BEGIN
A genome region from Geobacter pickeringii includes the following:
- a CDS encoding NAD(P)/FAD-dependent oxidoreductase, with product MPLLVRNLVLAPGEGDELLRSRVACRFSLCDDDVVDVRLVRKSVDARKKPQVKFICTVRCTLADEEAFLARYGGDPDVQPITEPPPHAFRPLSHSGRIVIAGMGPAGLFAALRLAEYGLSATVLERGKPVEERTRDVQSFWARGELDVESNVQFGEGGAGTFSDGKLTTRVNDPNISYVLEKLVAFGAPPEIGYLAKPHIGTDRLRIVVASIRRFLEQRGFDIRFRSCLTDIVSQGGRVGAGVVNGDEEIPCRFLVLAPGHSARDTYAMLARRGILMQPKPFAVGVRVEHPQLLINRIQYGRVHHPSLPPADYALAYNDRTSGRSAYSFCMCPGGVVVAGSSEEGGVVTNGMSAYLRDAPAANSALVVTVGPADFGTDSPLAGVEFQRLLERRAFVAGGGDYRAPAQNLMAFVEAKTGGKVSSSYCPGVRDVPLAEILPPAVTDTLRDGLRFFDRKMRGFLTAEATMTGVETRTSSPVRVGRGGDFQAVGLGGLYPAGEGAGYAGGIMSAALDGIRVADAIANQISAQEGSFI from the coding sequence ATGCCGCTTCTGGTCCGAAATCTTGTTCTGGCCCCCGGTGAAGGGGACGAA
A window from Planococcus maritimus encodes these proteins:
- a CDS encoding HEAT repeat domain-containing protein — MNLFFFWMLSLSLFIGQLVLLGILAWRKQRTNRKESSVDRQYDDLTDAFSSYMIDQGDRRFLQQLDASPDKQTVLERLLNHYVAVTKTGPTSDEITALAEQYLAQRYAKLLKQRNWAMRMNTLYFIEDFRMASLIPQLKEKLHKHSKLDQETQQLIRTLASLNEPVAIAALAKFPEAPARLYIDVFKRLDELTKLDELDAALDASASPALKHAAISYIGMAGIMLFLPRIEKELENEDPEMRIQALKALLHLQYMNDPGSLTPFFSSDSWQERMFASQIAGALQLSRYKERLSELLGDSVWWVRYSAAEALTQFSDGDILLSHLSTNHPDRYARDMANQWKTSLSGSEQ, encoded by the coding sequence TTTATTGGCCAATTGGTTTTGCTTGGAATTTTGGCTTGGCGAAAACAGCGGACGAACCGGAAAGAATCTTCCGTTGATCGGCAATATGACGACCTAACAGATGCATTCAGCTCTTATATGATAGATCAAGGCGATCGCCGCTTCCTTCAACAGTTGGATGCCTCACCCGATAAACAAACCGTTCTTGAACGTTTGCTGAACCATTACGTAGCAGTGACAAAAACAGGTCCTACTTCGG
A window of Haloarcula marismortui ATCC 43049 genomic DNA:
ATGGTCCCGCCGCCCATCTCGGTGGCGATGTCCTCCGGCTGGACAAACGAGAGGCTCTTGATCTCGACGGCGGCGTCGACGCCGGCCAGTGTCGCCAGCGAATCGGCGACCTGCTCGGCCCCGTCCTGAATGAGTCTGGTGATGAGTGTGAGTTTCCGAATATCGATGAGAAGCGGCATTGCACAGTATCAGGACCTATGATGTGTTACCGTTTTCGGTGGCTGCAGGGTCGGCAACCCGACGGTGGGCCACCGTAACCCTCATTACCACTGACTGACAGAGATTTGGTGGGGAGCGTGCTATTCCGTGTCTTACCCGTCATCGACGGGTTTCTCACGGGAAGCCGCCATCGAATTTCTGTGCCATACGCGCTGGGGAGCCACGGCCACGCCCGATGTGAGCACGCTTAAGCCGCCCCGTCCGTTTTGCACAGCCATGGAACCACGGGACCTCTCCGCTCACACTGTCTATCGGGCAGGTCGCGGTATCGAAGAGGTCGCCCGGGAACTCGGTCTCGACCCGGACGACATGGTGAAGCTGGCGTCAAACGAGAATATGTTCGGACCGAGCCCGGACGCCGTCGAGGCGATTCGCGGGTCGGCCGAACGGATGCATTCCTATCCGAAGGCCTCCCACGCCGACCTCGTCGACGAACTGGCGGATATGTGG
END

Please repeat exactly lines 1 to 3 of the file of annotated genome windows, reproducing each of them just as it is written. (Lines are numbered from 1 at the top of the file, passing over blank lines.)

A genome region from Geobacter pickeringii includes the following:
- a CDS encoding NAD(P)/FAD-dependent oxidoreductase, with product MPLLVRNLVLAPGEGDELLRSRVACRFSLCDDDVVDVRLVRKSVDARKKPQVKFICTVRCTLADEEAFLARYGGDPDVQPITEPPPHAFRPLSHSGRIVIAGMGPAGLFAALRLAEYGLSATVLERGKPVEERTRDVQSFWARGELDVESNVQFGEGGAGTFSDGKLTTRVNDPNISYVLEKLVAFGAPPEIGYLAKPHIGTDRLRIVVASIRRFLEQRGFDIRFRSCLTDIVSQGGRVGAGVVNGDEEIPCRFLVLAPGHSARDTYAMLARRGILMQPKPFAVGVRVEHPQLLINRIQYGRVHHPSLPPADYALAYNDRTSGRSAYSFCMCPGGVVVAGSSEEGGVVTNGMSAYLRDAPAANSALVVTVGPADFGTDSPLAGVEFQRLLERRAFVAGGGDYRAPAQNLMAFVEAKTGGKVSSSYCPGVRDVPLAEILPPAVTDTLRDGLRFFDRKMRGFLTAEATMTGVETRTSSPVRVGRGGDFQAVGLGGLYPAGEGAGYAGGIMSAALDGIRVADAIANQISAQEGSFI from the coding sequence ATGCCGCTTCTGGTCCGAAATCTTGTTCTGGCCCCCGGTGAAGGGGACGAA
A window from Planococcus maritimus encodes these proteins: